While Ziggy is busy trying to impress his socially engaged classmate Lila (Alisha Boe), by making more politically driven music, Evelyn meets Angie (Eleonore Hendricks) and her teen son, Kyle (Billy Bryk), when they seek refuge at her facility. She notices that Kyle needs the proper guidance to move away from his current working-class lifestyle and decides to take him under her wing. The dynamic between Ziggy and Evelyn is interesting because they both want to help others through their own narcissistic lens but don’t bother to confide in each other. They both look elsewhere to fill the void that the other created inside them. Both characters are difficult to connect with because of how self-absorbed they are and think their service is a gift.

One thing that can be said about this film is that Jesse Eisenberg’s voice was evident throughout its entirety. For years we have admired Eisenberg’s ability to deliver lines so sharp and eloquently. Eisenberg’s entire personality and his intellectual process seep through the dialogue, making Evelyn and Ziggy, two halves of a whole. Julianne Moore and Finn Wolfhard both deliver great performances but unfortunately the film itself was lacking an emotional connection. There are strong moments between the two of them; one actual conversation that was the turning point of the film and the other a full-out argument that felt extremely authentic.

When You Finish Saving The World is a strong directorial debut from Jesse Eisenberg because of how distinct his voice is. Forget about the story and the characters themselves, this felt authentically Eisenberg and that is definitely a sign of a director with a strong sense of who he is. Even if this film isn’t your cup of tea, Eisenberg made something completely in his voice and his style and that is the most interesting aspect of this movie. This film explores the feeling of being incomplete and attempting to help others in order to be satisfied. The truth is, you can never help enough people, to fill that empty void inside of you. Instead, you have to work through that emptiness to make yourself whole again.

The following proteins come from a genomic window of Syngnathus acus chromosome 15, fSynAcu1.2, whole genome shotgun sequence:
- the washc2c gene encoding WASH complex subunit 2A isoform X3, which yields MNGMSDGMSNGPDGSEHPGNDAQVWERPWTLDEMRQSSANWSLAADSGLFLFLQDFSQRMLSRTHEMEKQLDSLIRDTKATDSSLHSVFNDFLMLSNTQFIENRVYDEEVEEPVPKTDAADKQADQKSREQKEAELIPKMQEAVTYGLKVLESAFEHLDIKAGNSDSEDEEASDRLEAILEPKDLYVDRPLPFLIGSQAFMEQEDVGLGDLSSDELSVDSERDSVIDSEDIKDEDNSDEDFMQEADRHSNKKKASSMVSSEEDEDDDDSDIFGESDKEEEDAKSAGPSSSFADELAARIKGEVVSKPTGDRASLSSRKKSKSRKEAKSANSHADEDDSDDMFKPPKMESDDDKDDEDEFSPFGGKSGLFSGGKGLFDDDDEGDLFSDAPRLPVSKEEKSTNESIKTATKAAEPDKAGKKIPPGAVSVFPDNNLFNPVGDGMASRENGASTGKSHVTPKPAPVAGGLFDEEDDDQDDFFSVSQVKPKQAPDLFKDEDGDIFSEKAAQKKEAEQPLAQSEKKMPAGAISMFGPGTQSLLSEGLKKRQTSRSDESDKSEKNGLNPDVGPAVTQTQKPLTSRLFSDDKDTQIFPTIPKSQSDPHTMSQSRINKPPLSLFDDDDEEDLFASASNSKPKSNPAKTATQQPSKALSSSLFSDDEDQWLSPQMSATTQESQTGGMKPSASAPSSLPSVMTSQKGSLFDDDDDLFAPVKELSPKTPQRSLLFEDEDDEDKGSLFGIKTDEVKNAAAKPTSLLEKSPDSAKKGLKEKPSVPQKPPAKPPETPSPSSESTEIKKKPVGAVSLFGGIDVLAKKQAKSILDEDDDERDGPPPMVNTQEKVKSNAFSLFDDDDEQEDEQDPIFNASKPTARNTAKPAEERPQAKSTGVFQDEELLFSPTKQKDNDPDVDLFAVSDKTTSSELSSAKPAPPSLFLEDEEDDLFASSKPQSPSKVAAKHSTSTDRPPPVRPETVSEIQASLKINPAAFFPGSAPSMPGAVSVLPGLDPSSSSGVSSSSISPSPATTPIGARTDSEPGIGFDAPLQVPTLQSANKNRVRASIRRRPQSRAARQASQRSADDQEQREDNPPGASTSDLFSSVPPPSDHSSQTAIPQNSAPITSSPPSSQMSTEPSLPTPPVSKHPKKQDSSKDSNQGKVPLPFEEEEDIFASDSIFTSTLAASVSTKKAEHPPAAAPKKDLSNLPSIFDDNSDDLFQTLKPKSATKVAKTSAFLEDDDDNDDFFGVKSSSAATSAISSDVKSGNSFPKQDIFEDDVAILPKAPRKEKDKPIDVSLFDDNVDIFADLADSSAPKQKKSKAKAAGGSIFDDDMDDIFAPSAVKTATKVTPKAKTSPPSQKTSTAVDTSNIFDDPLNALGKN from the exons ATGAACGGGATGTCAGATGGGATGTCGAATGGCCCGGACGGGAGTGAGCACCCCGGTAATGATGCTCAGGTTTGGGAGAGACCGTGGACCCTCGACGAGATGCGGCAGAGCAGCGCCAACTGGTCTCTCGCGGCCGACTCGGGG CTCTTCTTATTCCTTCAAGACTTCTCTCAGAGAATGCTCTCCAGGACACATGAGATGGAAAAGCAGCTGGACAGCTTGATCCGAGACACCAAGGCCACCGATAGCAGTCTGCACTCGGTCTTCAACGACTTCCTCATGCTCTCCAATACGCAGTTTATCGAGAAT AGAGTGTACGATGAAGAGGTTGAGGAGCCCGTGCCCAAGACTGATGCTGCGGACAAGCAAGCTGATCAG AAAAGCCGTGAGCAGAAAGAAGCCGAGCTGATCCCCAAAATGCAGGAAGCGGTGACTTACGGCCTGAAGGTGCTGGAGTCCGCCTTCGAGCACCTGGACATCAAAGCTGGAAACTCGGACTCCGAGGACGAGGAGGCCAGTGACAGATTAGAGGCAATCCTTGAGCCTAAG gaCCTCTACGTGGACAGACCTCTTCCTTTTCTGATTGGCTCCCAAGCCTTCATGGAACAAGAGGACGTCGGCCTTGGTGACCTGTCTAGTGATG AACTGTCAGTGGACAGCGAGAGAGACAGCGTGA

Sundance Watchlist 2022

By: Amanda Guarragi

This will be my second year covering the Sundance Film Festival! I couldn’t be more excited about the films that I have chosen to watch. Of course, these are the films that I have reserved and will be planning to watch as many as I can over the period of the festival. So here are the films that I will be reviewing from Thursday, January 20th to Sunday, January 30th.

My Schedule:

January 20th

When You Finish Saving The World
dir. Jesse Eisenberg

When You Finish Saving the World
Courtesy of A24

January 21st

FRESH
dir. Mimi Cave

FRESH
Courtesy of Legendary

After Yang
dir. Kogonada

After Yang
Courtesy of A24

The Princess
dir. Ed Perkins

The Princess
Courtesy of Altitude Film Sales

January 22nd

Good Luck To You, Leo Grande
dir. Sophie Hyde

Good Luck to You, Leo Grande
Courtesy of Cornerstone

Resurrection
dir. Andrew Semans

Resurrection
Courtesy of Square Peg / Secret Engine / Tango Entertainment / Rosetory

Master
dir. Mariama Diallo

Master
Courtesy of Amazon Studios

Speak No Evil
dir. Christian Tafdrup

Speak No Evil
Courtesy of Profile Pictures

January 23rd

Honk For Jesus, Save Your Soul
dir. Adamma Ebo

Honk For Jesus. Save Your Soul.
Courtesy of Ejime Productions

Cha Cha Real Smooth
dir. Cooper Raiff

Cha Cha Real Smooth
Courtesy of PICTURESTART

Lucy and Desi
dir. Amy Poehler

Lucy and Desi
Courtesy of Amazon Studios

Nanny
dir. Nikyatu Jusu

Nanny

January 24th

AM I OK?
dir. Stephanie Allynne Tig Notaro

AM I OK?
Courtesy of PICTURESTART

Alice
dir. Krystin Ver Linden

Alice
Courtesy of Vertical Entertainment / Roadside Attractions

God’s Country
dir. Julian Higgins

God’s Country
Courtesy of Cold Iron Pictures

Sirens
dir. Rita Baghdadi

Sirens
Courtesy of Animal Pictures, Lady & Bird, Endless Eye

January 25th

Emily the Criminal
dir. John Patton Ford

Emily the Criminal
Courtesy of Low Spark Films

Girl Picture
dir. Alli Haapasalo

Girl Picture
Courtesy of Citizen Jane Productions

I am really looking forward to all of these films. Keep it locked here on Candid Cinema and my Twitter @amxndareviews for Sundance 2022 updates!